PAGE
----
Meanwhile, the Cabinet Committee on UIDAI also approved additional spending of Rs. 5,000 crore for the project. Around Rs. 3,000 crore had previously been approved for it. The authority had earlier received approval for Rs. 8,800 crore from the expenditure finance committee (EFC).
The total funding comprises costs for the issue of 200 million Aadhaar numbers through multiple registrars up to March 2012, printing and delivery of 200 million Aadhaar letters, technology and other support infrastructure costs for creation, storage and maintenance of data, and services for leveraging the uses of Aadhaar for the entire estimated resident population up to March 2017, the government said in a statement.
However, since the mandate of the agency has been extended to a total of 600 million, it will receive additional funding and the proposal will be separately placed before the expenditure finance committee.
"Provision will be made in the budget for 2012-13 in anticipation thereof," the government said.
On the other hand, the total cost of the NPR project is around Rs. 6,000 crore, of which RGI has already spent around Rs. 2,000 crore. Moreover, the home ministry is planning to propose a resident identity card for all Indian residents. It has launched this scheme already in the coastal areas. The project will cost another Rs. 6,000 crore.
According to a report published in the Hindustan Times on 7 January, the Planning Commission has rejected the home ministry's proposal to issue smart identity cards to all residents under NPR on the grounds that chip-based ID cards were a waste of public money. "It has invoked its veto power to stall the Rs. 6,790-crore project," the report said.
Deputy chairman Montek Singh Ahluwalia said it was "not correct" to say the Planning Commission had "raised objections" to the project. He added that a unit of the Planning Commission examines the proposals and the EFC will decide on the matter. UIDAI has been created as an attached office under India's apex planning body.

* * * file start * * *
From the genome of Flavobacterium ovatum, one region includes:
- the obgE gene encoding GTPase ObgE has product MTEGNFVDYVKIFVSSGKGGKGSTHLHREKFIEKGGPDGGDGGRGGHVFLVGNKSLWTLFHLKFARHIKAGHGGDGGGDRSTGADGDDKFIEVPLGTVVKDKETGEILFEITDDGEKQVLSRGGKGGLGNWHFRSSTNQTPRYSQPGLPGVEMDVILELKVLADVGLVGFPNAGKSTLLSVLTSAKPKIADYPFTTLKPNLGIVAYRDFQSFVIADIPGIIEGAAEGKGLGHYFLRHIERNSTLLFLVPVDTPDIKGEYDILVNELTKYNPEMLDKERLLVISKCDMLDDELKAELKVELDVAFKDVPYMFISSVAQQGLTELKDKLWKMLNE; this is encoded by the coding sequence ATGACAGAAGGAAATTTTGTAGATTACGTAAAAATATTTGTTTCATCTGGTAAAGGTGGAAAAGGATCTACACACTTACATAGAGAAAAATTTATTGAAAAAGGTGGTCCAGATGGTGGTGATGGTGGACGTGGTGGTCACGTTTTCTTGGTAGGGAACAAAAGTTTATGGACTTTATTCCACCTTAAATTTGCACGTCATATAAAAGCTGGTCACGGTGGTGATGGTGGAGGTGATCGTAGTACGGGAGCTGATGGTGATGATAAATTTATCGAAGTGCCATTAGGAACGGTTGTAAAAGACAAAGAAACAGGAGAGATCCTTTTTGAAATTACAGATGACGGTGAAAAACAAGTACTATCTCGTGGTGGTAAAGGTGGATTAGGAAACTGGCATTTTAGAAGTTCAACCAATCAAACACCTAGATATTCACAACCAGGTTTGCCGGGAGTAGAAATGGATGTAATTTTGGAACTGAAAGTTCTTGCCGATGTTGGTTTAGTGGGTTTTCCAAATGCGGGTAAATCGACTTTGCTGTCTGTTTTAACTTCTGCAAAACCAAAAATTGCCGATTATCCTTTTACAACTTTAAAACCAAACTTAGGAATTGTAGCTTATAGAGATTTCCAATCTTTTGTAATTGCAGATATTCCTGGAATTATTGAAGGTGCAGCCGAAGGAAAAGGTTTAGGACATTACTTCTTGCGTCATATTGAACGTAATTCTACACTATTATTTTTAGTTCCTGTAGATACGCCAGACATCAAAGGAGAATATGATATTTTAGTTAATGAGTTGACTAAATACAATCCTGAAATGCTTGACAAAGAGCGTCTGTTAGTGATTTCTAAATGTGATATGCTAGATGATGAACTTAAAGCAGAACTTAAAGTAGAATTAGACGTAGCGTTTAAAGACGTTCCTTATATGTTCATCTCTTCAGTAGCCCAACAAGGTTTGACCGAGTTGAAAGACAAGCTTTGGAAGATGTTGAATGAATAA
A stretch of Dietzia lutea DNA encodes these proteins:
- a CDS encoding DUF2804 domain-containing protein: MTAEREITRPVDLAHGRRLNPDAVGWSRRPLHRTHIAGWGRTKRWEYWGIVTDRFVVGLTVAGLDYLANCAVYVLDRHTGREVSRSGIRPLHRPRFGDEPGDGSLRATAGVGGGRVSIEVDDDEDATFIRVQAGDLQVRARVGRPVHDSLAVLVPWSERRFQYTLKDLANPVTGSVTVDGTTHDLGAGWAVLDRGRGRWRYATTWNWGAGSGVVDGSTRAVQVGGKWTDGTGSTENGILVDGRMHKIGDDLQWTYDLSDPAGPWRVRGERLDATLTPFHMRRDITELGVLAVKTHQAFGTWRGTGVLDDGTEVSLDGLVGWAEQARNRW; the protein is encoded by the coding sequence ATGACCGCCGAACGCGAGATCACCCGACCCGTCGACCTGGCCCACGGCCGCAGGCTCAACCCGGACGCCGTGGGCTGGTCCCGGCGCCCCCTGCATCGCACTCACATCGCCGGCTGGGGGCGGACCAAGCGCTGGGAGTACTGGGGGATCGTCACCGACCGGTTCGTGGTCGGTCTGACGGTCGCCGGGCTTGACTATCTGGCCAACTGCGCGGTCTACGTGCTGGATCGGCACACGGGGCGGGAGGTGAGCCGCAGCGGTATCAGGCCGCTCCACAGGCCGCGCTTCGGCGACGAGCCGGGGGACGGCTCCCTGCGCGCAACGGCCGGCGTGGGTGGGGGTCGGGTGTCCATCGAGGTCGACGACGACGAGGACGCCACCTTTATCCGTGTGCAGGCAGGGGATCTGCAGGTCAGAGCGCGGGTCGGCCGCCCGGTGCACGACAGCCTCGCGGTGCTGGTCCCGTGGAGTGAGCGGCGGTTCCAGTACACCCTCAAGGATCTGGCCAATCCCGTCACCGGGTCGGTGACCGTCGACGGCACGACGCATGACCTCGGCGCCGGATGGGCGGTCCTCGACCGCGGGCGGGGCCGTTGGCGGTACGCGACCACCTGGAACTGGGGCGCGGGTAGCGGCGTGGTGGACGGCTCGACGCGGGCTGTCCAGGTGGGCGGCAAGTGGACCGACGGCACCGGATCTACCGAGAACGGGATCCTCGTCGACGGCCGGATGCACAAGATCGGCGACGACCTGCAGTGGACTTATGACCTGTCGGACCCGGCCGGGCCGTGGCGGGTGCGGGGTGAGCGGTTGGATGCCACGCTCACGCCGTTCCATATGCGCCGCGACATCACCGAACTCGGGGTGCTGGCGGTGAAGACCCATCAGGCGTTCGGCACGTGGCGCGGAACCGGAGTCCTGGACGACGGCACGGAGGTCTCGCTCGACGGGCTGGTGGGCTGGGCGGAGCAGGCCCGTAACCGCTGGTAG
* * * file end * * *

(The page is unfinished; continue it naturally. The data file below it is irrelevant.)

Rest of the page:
surabhi.a@livemint.com

http://www.livemint.com/2012/01/28003356/Aadhaar-gets-a-fresh-lease-of.html?h=B

Have Aadhar? You still have to enrol for NPR
Chetan Chauhan, Hindustan Times
New Delhi, January 28, 2012  Email to Author
First Published: 00:32 IST(28/1/2012)
Last Updated: 00:34 IST(28/1/2012)

You may have undergone lot of pain to apply for voluntary unique identification (UID) or an Aadhaar number. Soon, you will also have to visit another camp to get the union home ministry's national identity card.
If you have not got a UID card yet, you can get both Aadhaar number and

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the identity card after providing your biometric details at one of the ministry's
camp conducted for collecting details for National Population Register (NPR).
Home minister P Chidambaram said biometric details of those having Aadhaar numbers would not be collected again but the information provided for it will be verified in the NPR data. "In case of variance NPR data prevails and Aadhaar will be corrected," he said.
It means that 17 crore people, who have sought or received Aadhaar, will have to mandatorily enroll for NPR. Another 40 crore people, which UID Authority now has mandate to enroll in next 18-20 months, will also have to visit an NPR camp.   
Planning commission deputy chairperson Montek Singh Ahluwalia said allowing the UID authority to enroll further will provide a developmental momentum as it has existing network of registrars in 16 states and union territories. "It was felt that a truly-tested system should not be stopped," he said when asked about the duplication of efforts in these states.
What is important for the government is its bid to link social development schemes such as public distribution system (PDS), old age and widow pensions and Mahatma Gandhi National Rural Employment Guarantee Scheme (MGNREGA) with Aadhaar to check pilferage and reduce the government's subsidy burden. The government's annual subsidy burden is over Rs 1 lakh crore.